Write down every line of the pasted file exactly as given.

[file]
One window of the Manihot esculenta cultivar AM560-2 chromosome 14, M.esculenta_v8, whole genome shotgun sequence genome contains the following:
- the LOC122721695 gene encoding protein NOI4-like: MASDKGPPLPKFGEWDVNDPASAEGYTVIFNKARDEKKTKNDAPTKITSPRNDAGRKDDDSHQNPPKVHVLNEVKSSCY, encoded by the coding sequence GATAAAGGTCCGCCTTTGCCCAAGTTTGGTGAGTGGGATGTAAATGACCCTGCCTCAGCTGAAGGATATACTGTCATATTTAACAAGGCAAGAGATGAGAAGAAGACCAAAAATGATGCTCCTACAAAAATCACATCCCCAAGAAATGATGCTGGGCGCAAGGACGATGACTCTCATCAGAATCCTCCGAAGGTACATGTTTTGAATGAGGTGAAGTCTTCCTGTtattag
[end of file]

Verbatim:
One window of the Manihot esculenta cultivar AM560-2 chromosome 14, M.esculenta_v8, whole genome shotgun sequence genome contains the following:
- the LOC122721695 gene encoding protein NOI4-like: MASDKGPPLPKFGEWDVNDPASAEGYTVIFNKARDEKKTKNDAPTKITSPRNDAGRKDDDSHQNPPKVHVLNEVKSSCY, encoded by the coding sequence GATAAAGGTCCGCCTTTGCCCAAGTTTGGTGAGTGGGATGTAAATGACCCTGCCTCAGCTGAAGGATATACTGTCATATTTAACAAGGCAAGAGATGAGAAGAAGACCAAAAATGATGCTCCTACAAAAATCACATCCCCAAGAAATGATGCTGGGCGCAAGGACGATGACTCTCATCAGAATCCTCCGAAGGTACATGTTTTGAATGAGGTGAAGTCTTCCTGTtattag